Given all the venom—not to mention all the tax dollars expended by the NYPD to suppress Critical Mass bike rides, it was something of a surprise to open the glossy new Bike Month NYC calendar and find a listing for this month’s cycle showdown in Union Square.
The calendar was funded by the Department of Transportation (DOT), as part of the City’s yearly effort to promote biking in the Big Apple.
Available at bike shops and cafes as well as online, the calendar includes everything from bike repair workshops and the Bicycle Film Festival to this Saturday’s Ninth Annual Blessing of the Bicycles at the Cathedral of St. John the Divine, and Willyburg’s own Bicycle Fetish Day.
But there’s also a plug for the next Critical Mass gathering on May 25 in Union Square, featuring the standard CM line: “We are traffic: riding daily, celebrating monthly, in Manhattan and beyond. There are no leaders. Bicyclists, rollerbladers, skateboarders and all muscle-powered transportation is [sic] welcome.”
There are posters for Bike Month on city buses and subways and a prominent link on the DOT’s website directing you to the calendar, which includes some 35 events organized by Times Up—the group the City was suing for promoting Critical Mass bike rides.
There’s even a plug for the Brooklyn Critical Mass this Friday.
So does this mean that at least a part of the City doesn’t mind these monthly demonstrations against “car culture”?
Not really. A spokesperson for the DOT was quick to point out that the calendar was compiled by the advocacy group Transportation Alternatives, which allows any group to submit a bike-related event.
“The city subsidizes the printing of the calendar and other Bike Month promotional materials,” explained DOT rep Chris Gilbride, who was unaware of the Critical Mass listing until the Voice pointed it out.
“There are more than 175 events during Bike Month and while they’re not all DOT events, Bike Month offers New Yorkers a number of opportunities to discover the benefits of cycling in the city,” Gilbride added, diplomatically.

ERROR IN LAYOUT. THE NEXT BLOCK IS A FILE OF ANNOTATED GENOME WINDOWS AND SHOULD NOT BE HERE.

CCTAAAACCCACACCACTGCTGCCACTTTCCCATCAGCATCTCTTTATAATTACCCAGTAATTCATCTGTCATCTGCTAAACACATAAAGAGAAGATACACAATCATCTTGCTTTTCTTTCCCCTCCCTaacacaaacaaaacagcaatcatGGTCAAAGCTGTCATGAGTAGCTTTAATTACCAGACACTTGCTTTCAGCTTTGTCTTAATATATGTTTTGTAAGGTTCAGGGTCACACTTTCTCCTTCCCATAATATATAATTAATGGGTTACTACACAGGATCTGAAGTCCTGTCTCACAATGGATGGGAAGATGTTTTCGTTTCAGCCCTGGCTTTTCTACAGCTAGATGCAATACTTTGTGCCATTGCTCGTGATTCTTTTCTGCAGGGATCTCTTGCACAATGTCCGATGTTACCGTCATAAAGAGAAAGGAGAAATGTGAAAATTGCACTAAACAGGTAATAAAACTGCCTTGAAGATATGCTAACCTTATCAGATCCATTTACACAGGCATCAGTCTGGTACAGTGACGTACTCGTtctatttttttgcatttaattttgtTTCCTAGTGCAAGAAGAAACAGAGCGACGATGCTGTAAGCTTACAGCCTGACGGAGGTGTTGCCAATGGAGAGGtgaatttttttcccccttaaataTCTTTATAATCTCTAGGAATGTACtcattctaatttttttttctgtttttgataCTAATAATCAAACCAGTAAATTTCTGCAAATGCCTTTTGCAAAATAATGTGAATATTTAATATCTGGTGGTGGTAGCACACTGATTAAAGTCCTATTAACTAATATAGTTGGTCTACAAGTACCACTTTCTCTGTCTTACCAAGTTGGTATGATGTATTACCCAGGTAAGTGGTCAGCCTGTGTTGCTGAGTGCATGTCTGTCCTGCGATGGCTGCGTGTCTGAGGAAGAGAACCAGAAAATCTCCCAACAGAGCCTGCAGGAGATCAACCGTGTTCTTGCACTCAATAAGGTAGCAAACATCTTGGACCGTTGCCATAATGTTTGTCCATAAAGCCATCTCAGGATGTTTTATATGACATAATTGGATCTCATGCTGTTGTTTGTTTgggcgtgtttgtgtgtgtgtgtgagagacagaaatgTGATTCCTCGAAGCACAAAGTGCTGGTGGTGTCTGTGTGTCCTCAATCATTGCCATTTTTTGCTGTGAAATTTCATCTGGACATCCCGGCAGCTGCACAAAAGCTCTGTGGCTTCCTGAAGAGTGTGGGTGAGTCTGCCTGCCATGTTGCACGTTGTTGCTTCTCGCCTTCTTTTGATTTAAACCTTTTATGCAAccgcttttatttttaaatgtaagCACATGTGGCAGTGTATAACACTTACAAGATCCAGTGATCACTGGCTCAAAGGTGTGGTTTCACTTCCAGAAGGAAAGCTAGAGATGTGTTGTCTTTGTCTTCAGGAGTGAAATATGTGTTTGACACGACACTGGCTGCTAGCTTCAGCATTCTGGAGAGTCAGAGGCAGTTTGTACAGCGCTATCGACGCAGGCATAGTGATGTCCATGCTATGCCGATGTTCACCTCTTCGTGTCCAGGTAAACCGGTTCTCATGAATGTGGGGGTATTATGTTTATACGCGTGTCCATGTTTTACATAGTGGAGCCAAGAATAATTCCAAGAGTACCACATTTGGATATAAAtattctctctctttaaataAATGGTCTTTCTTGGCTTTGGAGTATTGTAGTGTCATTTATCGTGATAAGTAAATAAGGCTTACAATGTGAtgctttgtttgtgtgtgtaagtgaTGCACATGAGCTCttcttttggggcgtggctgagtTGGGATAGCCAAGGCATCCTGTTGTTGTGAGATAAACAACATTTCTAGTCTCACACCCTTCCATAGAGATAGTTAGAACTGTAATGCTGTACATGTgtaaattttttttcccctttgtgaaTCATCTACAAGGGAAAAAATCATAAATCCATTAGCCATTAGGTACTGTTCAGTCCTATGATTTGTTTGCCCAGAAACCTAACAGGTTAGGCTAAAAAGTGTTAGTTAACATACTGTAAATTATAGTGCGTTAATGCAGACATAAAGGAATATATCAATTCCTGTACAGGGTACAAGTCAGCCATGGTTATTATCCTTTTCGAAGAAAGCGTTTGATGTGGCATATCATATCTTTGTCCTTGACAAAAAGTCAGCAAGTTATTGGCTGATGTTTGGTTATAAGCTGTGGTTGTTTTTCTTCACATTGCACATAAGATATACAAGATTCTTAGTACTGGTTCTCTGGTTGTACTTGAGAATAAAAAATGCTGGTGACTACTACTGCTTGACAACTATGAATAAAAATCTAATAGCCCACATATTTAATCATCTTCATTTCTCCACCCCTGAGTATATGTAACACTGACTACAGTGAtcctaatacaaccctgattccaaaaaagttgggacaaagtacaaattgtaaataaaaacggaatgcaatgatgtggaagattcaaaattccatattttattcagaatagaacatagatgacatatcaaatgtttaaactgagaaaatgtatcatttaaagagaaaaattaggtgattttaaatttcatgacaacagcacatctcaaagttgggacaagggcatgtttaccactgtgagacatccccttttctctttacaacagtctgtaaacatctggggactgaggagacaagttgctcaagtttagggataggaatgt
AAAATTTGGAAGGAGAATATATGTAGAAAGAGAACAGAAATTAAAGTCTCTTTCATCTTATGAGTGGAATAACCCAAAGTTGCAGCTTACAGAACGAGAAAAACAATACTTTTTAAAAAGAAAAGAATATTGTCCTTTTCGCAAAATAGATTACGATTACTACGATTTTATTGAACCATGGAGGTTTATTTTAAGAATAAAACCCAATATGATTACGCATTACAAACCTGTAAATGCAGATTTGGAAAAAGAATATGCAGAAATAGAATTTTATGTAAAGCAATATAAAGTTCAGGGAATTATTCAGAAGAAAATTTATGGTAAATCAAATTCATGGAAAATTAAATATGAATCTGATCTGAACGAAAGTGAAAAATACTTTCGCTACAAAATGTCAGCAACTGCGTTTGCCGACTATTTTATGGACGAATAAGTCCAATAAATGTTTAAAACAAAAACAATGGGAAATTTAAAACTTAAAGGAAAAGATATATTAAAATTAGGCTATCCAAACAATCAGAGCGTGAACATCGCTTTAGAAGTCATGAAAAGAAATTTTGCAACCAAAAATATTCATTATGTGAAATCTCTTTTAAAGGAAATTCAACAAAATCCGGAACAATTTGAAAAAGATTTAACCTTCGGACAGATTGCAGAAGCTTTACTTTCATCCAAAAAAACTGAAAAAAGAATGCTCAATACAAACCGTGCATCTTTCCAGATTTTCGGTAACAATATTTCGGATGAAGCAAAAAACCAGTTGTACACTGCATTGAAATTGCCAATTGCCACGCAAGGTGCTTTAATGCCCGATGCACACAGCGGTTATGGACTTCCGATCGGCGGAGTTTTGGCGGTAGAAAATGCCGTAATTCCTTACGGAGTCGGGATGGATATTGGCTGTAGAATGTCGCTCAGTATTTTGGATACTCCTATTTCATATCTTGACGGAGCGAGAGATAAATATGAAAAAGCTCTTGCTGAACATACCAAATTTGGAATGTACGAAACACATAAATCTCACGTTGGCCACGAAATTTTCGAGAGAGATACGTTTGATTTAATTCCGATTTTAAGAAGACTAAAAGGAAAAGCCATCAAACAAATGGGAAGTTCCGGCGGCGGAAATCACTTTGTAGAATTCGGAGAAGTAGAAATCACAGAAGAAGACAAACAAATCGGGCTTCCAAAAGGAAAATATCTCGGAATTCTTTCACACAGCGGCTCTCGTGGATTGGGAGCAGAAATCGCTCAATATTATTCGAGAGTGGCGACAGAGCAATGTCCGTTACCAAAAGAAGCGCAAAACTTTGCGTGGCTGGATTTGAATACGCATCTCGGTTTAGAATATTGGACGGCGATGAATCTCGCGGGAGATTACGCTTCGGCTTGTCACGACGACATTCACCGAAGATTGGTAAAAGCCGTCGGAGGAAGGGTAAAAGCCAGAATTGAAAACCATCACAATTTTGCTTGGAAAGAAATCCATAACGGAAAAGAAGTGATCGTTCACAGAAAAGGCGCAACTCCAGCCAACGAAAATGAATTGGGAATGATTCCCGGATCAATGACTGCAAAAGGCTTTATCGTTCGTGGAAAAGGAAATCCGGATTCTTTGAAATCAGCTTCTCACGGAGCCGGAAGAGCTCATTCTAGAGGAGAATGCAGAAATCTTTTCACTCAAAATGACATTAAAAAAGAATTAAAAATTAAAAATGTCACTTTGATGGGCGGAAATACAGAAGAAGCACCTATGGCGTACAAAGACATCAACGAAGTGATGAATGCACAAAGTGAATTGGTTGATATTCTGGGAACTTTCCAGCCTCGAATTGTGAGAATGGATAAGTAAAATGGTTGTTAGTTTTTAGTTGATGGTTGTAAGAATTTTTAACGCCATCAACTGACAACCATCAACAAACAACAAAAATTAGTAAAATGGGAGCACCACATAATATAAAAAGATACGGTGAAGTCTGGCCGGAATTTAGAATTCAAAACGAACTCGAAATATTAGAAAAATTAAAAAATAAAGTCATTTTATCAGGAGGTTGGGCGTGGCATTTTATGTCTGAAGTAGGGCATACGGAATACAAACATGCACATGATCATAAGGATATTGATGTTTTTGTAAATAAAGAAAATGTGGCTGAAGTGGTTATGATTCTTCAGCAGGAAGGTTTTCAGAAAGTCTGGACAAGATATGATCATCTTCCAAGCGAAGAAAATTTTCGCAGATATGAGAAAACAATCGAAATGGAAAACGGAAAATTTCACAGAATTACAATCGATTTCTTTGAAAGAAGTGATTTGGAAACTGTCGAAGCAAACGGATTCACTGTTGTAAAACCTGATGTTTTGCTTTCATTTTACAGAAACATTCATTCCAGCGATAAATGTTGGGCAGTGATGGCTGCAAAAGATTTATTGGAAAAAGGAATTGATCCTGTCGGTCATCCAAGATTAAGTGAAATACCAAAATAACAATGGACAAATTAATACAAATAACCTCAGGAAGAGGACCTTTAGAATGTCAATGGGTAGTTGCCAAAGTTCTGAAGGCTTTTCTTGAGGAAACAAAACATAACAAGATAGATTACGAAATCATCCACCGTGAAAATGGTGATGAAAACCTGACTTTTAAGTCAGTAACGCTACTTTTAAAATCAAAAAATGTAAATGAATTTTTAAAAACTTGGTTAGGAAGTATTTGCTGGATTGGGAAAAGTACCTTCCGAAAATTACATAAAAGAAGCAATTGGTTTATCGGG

Perhaps a better question to ask is, why are the Times Up folks even raising the issue? If the City is giving you free advertising for your “Bike Lane Liberation Clown Ride,” why complain?
“It’s a major contradiction,” responds Times Up founder Bill DiPaolo. “In the city’s lawsuit against Times Up, they said we could not advertise an event without a permit, and now the city is doing the same thing.”
In fact, says DiPaolo, “Most of the group rides in this calendar don’t have permits. It just shows the ridiculousness of it,” he says of the NYPD’s new parade rule, which requires a permit for any “human-powered” procession of 50 or more people.
Noah Budnick, deputy director of Transportation Alternatives, said his group initially sought to get a blanket permit from the NYPD to ensure that all the Bike Month events complied with the new rule. But the NYPD nixed that idea, so TA left it to the cycling groups to make arrangements for themselves.
While a few of the larger rides have applied for permits, others say if their events draw more than 50 people, they’ll simply split up into smaller groups of faster and slower cyclists.
“No one’s really worried about it,” says Budnick. “There’s a strong consensus in the biking community that the police are only going to enforce the parade permit rule once a month, and that’s the last Friday of the month at 7 pm in Union Square.”
This article from the Village Voice Archive was posted on May 11, 2007